This website uses cookies to ensure you have the best experience. Learn more

The Financial Crisis And Uk Bank Scandals

1273 words - 6 pages

The Financial Crisis and UK Bank Scandals

In September 2007 the UK banking industry began exhibiting symptoms of the financial crisis that started in America in 2006. Northern Rock was in trouble and had to ask the Bank of England for help. When news of this got out customers started queuing around the block to withdraw their money. In 2008 Northern Rock was nationalised, and in 2012 it was bought by Virgin Money.

Today the banking industry can be seen to be on the road to recovery. But on that road there have been potholes of controversy. I'm thinking Libor, excessive bonuses, payment protection mis-selling and foreign exchange manipulation, to name a few.

But before we look at those in ...view middle of the document...

But as defaults increased the value of these securities decreased.

Banks tried to cover their risk on these CMO's by buying insurance against default, using an instrument known as a credit default swap. The sellers of these swaps then covered themselves against the risk of the swap they'd just sold by buying yet another credit default swap. It was getting complex. When mortgage defaults caused a drop in the value of collateralized mortgage obligations, the credit default swaps had to pay up, and banks started seeing significant losses. The reduced liquidity led to a freeze in trading of CMO's, then the banks stopped lending to each other altogether.

Enter Northern Rock, who needed this short term lending to maintain business as usual. We know what happened to them subsequently. Banks all over the world were suffering losses by this stage, and headlines were made when US bank Bear Stearns had to go to the Federal Reserve for funding. They were taken over by JP Morgan shortly afterwards. Then the floodgates opened, with the bankruptcy of Lehman Brothers in 2008 prompting a consolidation of banks (Lloyds bought HBOS, Bank of America bought Merrill Lynch). The whole financial system was under such a strain at this point that government intervention was required.

The UK government propped up Lloyds/HBOS and RBS with around £37 billion of taxpayer's money. Interest rates were cut from 5% in September 2008, and by March 2009 they were at 0.5%. At the same time guarantees were given to savers that their deposits up to £50,000 would be covered (now £85,000). In 2009 further government support was needed, and according to The Independent the bill was up to £850 billion by December of that year. The Bank of England began its quantitative easing program in March of 2009 to pump more money into the system, and since 2010 some stability has returned to the banking sector.

Of course businesses suffered from the lack of lending during the crisis, and ordinary people were affected as a result. The public trust in banks took a knock, and people were less than pleased that it was billions of pounds of their taxes that bailed out the 'irresponsible bankers'.

Public perception has continued in a negative vein, fed initially by the revelation that banks continued to pay exorbitant bonuses on both sides of the Atlantic during the bailout period. In the U.S. it was reported that nine banks paid out $32.6 billion in bonuse in 2008, while at the same time receiving $175 billion in government aid. In the UK around £12 billion was paid in bonuses in 2008. The continuing disquiet about the level of bonuses paid led to the European Union legislating a cap on bonuses. However, banks and other...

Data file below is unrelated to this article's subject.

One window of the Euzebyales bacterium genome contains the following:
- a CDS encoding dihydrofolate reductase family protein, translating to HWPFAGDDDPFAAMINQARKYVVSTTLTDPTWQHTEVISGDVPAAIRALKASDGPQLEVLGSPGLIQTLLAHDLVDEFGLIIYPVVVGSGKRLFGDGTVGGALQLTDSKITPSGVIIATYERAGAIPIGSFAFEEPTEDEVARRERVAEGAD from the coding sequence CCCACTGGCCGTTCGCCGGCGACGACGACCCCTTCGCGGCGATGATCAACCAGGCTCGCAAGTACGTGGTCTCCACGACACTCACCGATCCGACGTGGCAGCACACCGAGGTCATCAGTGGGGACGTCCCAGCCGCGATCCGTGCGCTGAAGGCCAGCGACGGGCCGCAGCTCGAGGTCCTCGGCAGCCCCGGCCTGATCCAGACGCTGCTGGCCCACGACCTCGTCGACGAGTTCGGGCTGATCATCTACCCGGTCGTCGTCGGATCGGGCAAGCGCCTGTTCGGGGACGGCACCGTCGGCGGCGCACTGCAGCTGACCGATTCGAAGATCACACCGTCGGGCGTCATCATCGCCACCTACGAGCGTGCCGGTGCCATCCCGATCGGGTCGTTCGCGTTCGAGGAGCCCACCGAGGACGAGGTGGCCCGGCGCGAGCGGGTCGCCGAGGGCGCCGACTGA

Find Another Essay On The Financial Crisis and UK Bank Scandals

Banking Bonuses and the Financial Crisis

2780 words - 11 pages The bonus culture & management incentives in banks were a key factor in the Irish and US Crisis. The system was flawed from the beginning; bankers took risks to get short term bonus, with no regard to long term consequences to the economy. Within the financial system the bonus culture is unique. The banks present a high percentage of it award based on bonus driven remuneration. For the employees of the bank it became a high percentage of

The Global Financial Crisis and Its Impact

2217 words - 9 pages 1.0 The Global Financial Crisis and Its Impact The recent Global Financial Crisis (GFC) initially began with the collapse of credits and financial markets, which caused by the sub-prime mortgage crisis in the US in 2007. The sub-prime mortgages were given to high-risk lenders (with bad credit history) who were in danger of defaulting, which eventually caused a global credit crunch, where the banks were unwilling to lend to each other. In

The IMF, World Bank, and Third World Debt Crisis

2469 words - 10 pages about money, economic planning, etc, they would have a much greater chance of staying out of debt and not getting into the same situation again. Cancelling debt will not help in the long run, what will help is fixing the root causes of this crisis. The World Bank and the IMF do not help the third world get out of debt, as they are meant to, but rather keep them in their monumental debt with no ways of paying it back. Third World Debt is an issue

The 2008 Financial Crisis

1206 words - 5 pages , there are serious mistakes in the UK regulatory framework, which lead to the regulator mistaken estimation to the existing problems in the financial system. Example : UK Northern Rock was a British bank, which was best known for becoming the first bank affected by the liquidity risk seriously in 150 years, during the credit crisis in 2007.(脚注) The bank sought and received a liquidity support facility from the Bank of England,(脚注) following problems